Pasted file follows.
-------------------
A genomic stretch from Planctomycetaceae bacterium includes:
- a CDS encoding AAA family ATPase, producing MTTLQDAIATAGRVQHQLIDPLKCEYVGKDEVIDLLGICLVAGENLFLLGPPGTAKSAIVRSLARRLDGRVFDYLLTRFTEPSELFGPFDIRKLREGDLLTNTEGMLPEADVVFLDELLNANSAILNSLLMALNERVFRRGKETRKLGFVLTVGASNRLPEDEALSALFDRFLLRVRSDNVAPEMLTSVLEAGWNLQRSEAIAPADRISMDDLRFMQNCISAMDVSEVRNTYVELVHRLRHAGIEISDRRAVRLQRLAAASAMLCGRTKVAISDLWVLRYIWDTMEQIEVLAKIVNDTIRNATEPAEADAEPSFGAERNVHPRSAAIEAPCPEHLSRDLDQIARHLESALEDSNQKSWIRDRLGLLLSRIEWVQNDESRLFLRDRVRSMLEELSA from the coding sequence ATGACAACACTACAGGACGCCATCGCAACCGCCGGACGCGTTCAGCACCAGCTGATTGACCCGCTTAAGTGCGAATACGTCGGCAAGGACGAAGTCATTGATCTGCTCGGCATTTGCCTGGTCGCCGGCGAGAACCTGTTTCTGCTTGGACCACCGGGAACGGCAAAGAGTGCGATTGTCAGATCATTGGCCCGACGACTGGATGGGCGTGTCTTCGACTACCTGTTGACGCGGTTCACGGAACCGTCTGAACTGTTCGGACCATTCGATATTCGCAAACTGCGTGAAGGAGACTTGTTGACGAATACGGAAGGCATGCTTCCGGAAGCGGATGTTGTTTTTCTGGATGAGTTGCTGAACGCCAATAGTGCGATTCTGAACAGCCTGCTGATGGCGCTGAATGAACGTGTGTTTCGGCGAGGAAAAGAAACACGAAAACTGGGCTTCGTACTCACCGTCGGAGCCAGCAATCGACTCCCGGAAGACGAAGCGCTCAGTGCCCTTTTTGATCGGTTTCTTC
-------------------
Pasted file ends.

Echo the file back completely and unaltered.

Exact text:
A genomic stretch from Planctomycetaceae bacterium includes:
- a CDS encoding AAA family ATPase, producing MTTLQDAIATAGRVQHQLIDPLKCEYVGKDEVIDLLGICLVAGENLFLLGPPGTAKSAIVRSLARRLDGRVFDYLLTRFTEPSELFGPFDIRKLREGDLLTNTEGMLPEADVVFLDELLNANSAILNSLLMALNERVFRRGKETRKLGFVLTVGASNRLPEDEALSALFDRFLLRVRSDNVAPEMLTSVLEAGWNLQRSEAIAPADRISMDDLRFMQNCISAMDVSEVRNTYVELVHRLRHAGIEISDRRAVRLQRLAAASAMLCGRTKVAISDLWVLRYIWDTMEQIEVLAKIVNDTIRNATEPAEADAEPSFGAERNVHPRSAAIEAPCPEHLSRDLDQIARHLESALEDSNQKSWIRDRLGLLLSRIEWVQNDESRLFLRDRVRSMLEELSA from the coding sequence ATGACAACACTACAGGACGCCATCGCAACCGCCGGACGCGTTCAGCACCAGCTGATTGACCCGCTTAAGTGCGAATACGTCGGCAAGGACGAAGTCATTGATCTGCTCGGCATTTGCCTGGTCGCCGGCGAGAACCTGTTTCTGCTTGGACCACCGGGAACGGCAAAGAGTGCGATTGTCAGATCATTGGCCCGACGACTGGATGGGCGTGTCTTCGACTACCTGTTGACGCGGTTCACGGAACCGTCTGAACTGTTCGGACCATTCGATATTCGCAAACTGCGTGAAGGAGACTTGTTGACGAATACGGAAGGCATGCTTCCGGAAGCGGATGTTGTTTTTCTGGATGAGTTGCTGAACGCCAATAGTGCGATTCTGAACAGCCTGCTGATGGCGCTGAATGAACGTGTGTTTCGGCGAGGAAAAGAAACACGAAAACTGGGCTTCGTACTCACCGTCGGAGCCAGCAATCGACTCCCGGAAGACGAAGCGCTCAGTGCCCTTTTTGATCGGTTTCTTC